I am sorry that you are going through pain right now and that your relationship has come to an end.
Try looking at it a different way; it might help.
Having someone make a decision for you is never going to make you feel happy about the relationship being over. Our mind naturally wants to fight against what we are being told. When I was 17, I had a two-year affair with a married woman. Endless times, she broke it off with me, saying that I needed something more than she could give me. Endless times, I argued "no, I don't, I need this!"
In the end, of course, she was right.
That's point one.
But also - think about what their motivation is for ending it. Stress, if they're more self-focused. Guilt if they're a kinder soul.
Even if your girlfriend was thinking of you, there would also be some level of selfishness, the same way there is with everyone on the planet. It wasn't working for *her*. You couldn't change that; you can't change that... and it might help you to understand things from her point of view.
There are many reasons for staying 'mono' whilst your partner dates. Perhaps you're picky. Perhaps you're shy. Perhaps you're not ready. Perhaps dealing with the jealousy side of the coin is enough of a struggle, without launching into "let's make my wife feel jealous too and really rock the boat". Perhaps you're not slutty and want something meaningful. Perhaps you're in no hurry. Perhaps you're not sure if you want to be poly.
If your ex girlfriend, his wife, had you, her husband and a LDR to balance, that's *her* decision. If she couldn't balance her time, meet everyone's needs, that's *her* cross to bear. Can't meet some of the needs of three people? Don't date three people. I don't think that's her husband's fault at all.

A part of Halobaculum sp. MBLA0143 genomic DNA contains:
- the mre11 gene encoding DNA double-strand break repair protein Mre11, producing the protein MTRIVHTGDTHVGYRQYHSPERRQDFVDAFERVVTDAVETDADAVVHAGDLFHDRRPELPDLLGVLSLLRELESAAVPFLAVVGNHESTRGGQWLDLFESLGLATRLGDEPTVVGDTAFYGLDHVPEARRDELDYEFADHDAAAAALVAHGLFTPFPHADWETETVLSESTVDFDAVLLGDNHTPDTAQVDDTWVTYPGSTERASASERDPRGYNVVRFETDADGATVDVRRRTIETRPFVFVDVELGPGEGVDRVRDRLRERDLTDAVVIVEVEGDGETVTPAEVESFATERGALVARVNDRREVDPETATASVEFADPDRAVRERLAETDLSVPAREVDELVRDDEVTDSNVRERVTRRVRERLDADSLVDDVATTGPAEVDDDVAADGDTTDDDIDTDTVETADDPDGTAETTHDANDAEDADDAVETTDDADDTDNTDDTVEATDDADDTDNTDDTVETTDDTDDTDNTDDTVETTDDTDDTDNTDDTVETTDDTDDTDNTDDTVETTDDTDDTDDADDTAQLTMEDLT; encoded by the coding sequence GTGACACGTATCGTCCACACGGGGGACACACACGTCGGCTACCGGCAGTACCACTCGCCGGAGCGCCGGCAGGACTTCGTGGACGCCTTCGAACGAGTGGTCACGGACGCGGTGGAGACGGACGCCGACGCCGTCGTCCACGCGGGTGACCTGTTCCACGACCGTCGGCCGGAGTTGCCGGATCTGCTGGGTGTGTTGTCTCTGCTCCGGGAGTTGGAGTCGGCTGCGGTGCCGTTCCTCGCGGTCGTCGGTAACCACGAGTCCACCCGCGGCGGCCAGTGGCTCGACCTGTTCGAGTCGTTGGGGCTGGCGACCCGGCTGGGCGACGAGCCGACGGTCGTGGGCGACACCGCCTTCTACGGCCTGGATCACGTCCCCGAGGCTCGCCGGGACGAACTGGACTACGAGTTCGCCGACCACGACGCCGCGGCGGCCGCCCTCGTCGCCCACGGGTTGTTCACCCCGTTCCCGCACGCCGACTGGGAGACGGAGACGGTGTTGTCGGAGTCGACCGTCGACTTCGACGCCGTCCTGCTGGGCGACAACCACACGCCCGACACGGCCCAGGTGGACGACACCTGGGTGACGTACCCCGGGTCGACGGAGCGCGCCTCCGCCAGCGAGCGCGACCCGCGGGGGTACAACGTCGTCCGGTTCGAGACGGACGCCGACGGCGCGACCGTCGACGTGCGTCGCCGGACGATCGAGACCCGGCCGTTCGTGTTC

I can understand what you are saying, but I don't think it's the case that the primary is safe not to look for others, whilst the secondary gets dumped for it. I think it's more about how you may have portrayed yourself and/or how she may have perceived you.
I have a primary partner. I look for secondaries who are very independent by nature. I don't mind whether or not they have a partner, or are looking for a partner - as long as they do not expect me to fill the shoes of a 'primary girlfriend' figure. I do not have the time or the emotional capacity at the moment. I ended one relationship for the same reasons you were given by your ex girlfriend. The girl I dated was, in my opinion, very clingy, very needy, very co-dependent and very pushy. No matter how much I saw her, it was never enough. No matter what time I said I needed to leave, she wanted me to stay longer. No matter what my primary relationship guidelines were, she wanted to bend them. No matter how much she told me she was happy, I could see that she wasn't. But she was emotionally masochistic (by her own admission, later on).... she would never have ended it. When I was 17 and in love with the married woman, I would never have ended it. She had to end it with me, to do me a favour.
Try to practice forgiveness... if you can? She was learning. You were learning.
It's important for everyone to lay out their expectations and not to expect things to remain stationary. Things can change - one person can fall in love and the other can back way off. One person can start off wanting something casual, but end up craving more. It's also important to understand NRE. New Relationship Energy (that buzz we get from clicking with someone new) makes us want to spend lots of time with a new person. It can give secondary partners the wrong impression when, after a few months, reality kicks in and the married/partnered-up person realises... shit... I don't have time to be chatting online for 40 hours a week... I haven't tidied my house, walked my dogs, played with my child, had sex with my husband in a month.
It's your choice whether or not you choose to explore poly again
But I do think that either way, many of the rules relating to poly can be transferred to monogamy. And now you're better equipped to talk about your expectations.
The number one thing I would say is a benefit to take with you into any kind of relationship? Not simply a list of "this is what I expect"... but, instead... "this is what I expect right now and for the foreseeable future... but... my biggest expectation... is that we can feel safe and free to talk to each other, if and when our feelings change." To be honest, they often do.
me: open poly (31, female)
GF: (41, female) my long-distance, long-term partner
Earth: (35, female) newly dating
Hubby: (38, male) GF's husband
Garcon: (28, male) GF's boyfriend/submissive
“Peace comes from within. Do not seek it without." ~ Buddha